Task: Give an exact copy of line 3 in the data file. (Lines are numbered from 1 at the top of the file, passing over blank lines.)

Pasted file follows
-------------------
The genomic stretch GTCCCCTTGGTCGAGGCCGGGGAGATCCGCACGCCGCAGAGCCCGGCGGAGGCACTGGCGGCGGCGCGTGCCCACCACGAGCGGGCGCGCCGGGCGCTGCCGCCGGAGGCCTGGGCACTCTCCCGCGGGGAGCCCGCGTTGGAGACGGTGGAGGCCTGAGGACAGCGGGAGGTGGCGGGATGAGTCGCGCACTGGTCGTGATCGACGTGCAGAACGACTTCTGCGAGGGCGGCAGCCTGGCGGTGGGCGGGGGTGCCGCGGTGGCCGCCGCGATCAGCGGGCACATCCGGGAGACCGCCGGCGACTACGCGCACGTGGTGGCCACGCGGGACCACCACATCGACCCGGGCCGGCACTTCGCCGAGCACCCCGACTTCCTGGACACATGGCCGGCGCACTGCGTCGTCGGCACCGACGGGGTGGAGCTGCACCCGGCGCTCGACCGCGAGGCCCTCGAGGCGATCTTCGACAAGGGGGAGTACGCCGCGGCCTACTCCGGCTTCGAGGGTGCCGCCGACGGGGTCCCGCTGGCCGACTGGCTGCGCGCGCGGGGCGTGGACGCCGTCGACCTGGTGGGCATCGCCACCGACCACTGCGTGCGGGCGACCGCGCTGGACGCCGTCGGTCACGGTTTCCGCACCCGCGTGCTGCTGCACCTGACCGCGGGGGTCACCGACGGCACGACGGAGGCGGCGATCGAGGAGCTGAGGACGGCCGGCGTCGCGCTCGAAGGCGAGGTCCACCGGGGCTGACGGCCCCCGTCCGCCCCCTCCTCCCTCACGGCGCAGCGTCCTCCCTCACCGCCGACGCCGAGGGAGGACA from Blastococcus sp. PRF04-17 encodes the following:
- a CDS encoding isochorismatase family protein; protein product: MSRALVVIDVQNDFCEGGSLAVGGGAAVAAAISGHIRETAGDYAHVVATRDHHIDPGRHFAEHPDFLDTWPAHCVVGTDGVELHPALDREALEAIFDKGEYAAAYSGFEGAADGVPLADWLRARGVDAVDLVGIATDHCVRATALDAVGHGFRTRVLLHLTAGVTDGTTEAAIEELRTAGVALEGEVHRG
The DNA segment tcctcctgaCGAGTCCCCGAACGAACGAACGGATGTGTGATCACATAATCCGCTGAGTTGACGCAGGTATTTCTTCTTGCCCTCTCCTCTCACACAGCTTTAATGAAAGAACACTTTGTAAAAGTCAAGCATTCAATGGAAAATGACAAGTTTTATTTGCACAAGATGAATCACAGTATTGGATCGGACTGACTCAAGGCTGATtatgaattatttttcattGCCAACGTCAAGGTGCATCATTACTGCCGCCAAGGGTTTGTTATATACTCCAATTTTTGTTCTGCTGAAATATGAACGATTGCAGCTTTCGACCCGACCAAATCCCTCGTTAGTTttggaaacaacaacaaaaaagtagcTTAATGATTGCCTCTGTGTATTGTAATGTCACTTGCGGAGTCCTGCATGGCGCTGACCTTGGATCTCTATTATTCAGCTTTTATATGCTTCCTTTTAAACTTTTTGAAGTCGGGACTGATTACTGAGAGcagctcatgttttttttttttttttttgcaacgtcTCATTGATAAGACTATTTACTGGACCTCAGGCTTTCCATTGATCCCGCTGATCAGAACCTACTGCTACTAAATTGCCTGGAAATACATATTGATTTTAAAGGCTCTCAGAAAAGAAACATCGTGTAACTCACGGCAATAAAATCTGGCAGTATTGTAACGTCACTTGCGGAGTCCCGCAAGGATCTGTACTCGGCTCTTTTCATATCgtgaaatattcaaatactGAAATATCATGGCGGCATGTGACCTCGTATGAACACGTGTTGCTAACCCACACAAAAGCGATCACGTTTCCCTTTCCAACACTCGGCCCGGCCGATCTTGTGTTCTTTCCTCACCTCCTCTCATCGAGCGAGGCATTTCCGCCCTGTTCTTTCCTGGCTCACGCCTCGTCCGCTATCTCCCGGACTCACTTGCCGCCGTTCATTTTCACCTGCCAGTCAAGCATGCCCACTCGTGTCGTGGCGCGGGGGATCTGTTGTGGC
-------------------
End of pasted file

The DNA segment tcctcctgaCGAGTCCCCGAACGAACGAACGGATGTGTGATCACATAATCCGCTGAGTTGACGCAGGTATTTCTTCTTGCCCTCTCCTCTCACACAGCTTTAATGAAAGAACACTTTGTAAAAGTCAAGCATTCAATGGAAAATGACAAGTTTTATTTGCACAAGATGAATCACAGTATTGGATCGGACTGACTCAAGGCTGATtatgaattatttttcattGCCAACGTCAAGGTGCATCATTACTGCCGCCAAGGGTTTGTTATATACTCCAATTTTTGTTCTGCTGAAATATGAACGATTGCAGCTTTCGACCCGACCAAATCCCTCGTTAGTTttggaaacaacaacaaaaaagtagcTTAATGATTGCCTCTGTGTATTGTAATGTCACTTGCGGAGTCCTGCATGGCGCTGACCTTGGATCTCTATTATTCAGCTTTTATATGCTTCCTTTTAAACTTTTTGAAGTCGGGACTGATTACTGAGAGcagctcatgttttttttttttttttttgcaacgtcTCATTGATAAGACTATTTACTGGACCTCAGGCTTTCCATTGATCCCGCTGATCAGAACCTACTGCTACTAAATTGCCTGGAAATACATATTGATTTTAAAGGCTCTCAGAAAAGAAACATCGTGTAACTCACGGCAATAAAATCTGGCAGTATTGTAACGTCACTTGCGGAGTCCCGCAAGGATCTGTACTCGGCTCTTTTCATATCgtgaaatattcaaatactGAAATATCATGGCGGCATGTGACCTCGTATGAACACGTGTTGCTAACCCACACAAAAGCGATCACGTTTCCCTTTCCAACACTCGGCCCGGCCGATCTTGTGTTCTTTCCTCACCTCCTCTCATCGAGCGAGGCATTTCCGCCCTGTTCTTTCCTGGCTCACGCCTCGTCCGCTATCTCCCGGACTCACTTGCCGCCGTTCATTTTCACCTGCCAGTCAAGCATGCCCACTCGTGTCGTGGCGCGGGGGATCTGTTGTGGC